"No-Deal, No-Johnson" - The British House of Lords has passed the law against a hard Brexit - another bankruptcy for Prime Minister Johnson. The Queen has yet to sign the law.
A no-deal Brexit is off the table for now: the British House of Lords passed a law on Friday afternoon that excludes an unregulated Brexit on 31 October. The vote was the last parliamentary hurdle. Now only the signature of Queen Elizabeth II is missing so that it can enter into force.
The bill had passed all three readings in the House of Commons against Johnson's will on Wednesday. It stipulates that the Prime Minister must apply for a three-month extension of the Brexit deadline, which expires on 31 October, if no EU withdrawal agreement has been ratified by 19 October.
Johnson has not yet given up new elections
Johnson and his government had fiercely resisted the law. Johnson wants to make a new attempt next Monday to push through a new election. The prime minister plans to hold an election on 15 October and then appear two days later at the EU summit with a mandate for his Brexit course.
The head of government had already failed in his first attempt in parliament on Wednesday. A two-thirds majority of all MPs in the House of Commons is required to initiate a new election by a simple resolution.
Irish border is one of the most controversial points
According to the German Institute for Economic Research (DIW), an unregulated Brexit at the end of October would be less bad for Germany than another postponement. The expected costs for Germany in the medium to long term would be rather low, German consumers hardly affected and chaos avoidable, said DIW head Marcel Fratzscher to the German Press Agency in Brussels.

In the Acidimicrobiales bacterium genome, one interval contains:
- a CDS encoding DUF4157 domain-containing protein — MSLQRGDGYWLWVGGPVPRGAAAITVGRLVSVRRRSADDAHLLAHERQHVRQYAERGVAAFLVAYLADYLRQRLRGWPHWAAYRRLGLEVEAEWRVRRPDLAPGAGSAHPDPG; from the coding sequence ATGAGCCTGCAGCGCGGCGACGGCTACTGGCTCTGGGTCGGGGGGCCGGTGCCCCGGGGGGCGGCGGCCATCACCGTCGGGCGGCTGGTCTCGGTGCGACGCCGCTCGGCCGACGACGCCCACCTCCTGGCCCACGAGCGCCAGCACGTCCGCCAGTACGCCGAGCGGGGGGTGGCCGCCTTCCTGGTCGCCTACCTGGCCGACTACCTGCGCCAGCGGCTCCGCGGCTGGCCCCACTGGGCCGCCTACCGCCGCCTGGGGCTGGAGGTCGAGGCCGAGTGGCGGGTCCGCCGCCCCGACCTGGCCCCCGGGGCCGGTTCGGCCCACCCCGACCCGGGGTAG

Ireland is planning a Brexit without agreement controls "near the border" with British Northern Ireland, as Prime Minister Leo Varadkar said in Dublin on Thursday evening. The inspection of goods and live animals should be carried out as far as possible in ports, airports, and businesses. "But some may have to take place near the border. The details are currently being worked out with the EU Commission.
The Irish border issue is one of the most controversial points on Brexit. The EU and its member Ireland want to avoid checkpoints at the border to Northern Ireland because a new division of the island could trigger political unrest. Until another solution is found, some EU rules should, therefore, continue to apply to Northern Ireland and Great Britain should remain in the EU customs union. But this solution, known as a "backstop", meets with strong resistance from the British government.
Varadkar stressed that the backstop would remain a crucial part of the withdrawal agreement as long as no better solution was found. "We are open to alternatives," the head of government added. "But they must be realistic, legally binding and workable. Johnson, speaking to police officers in the north of England on Thursday, said he would rather "lie dead in the ditch" than request a Brexit shift.
Francis Tawiah (Duisburg - Germany)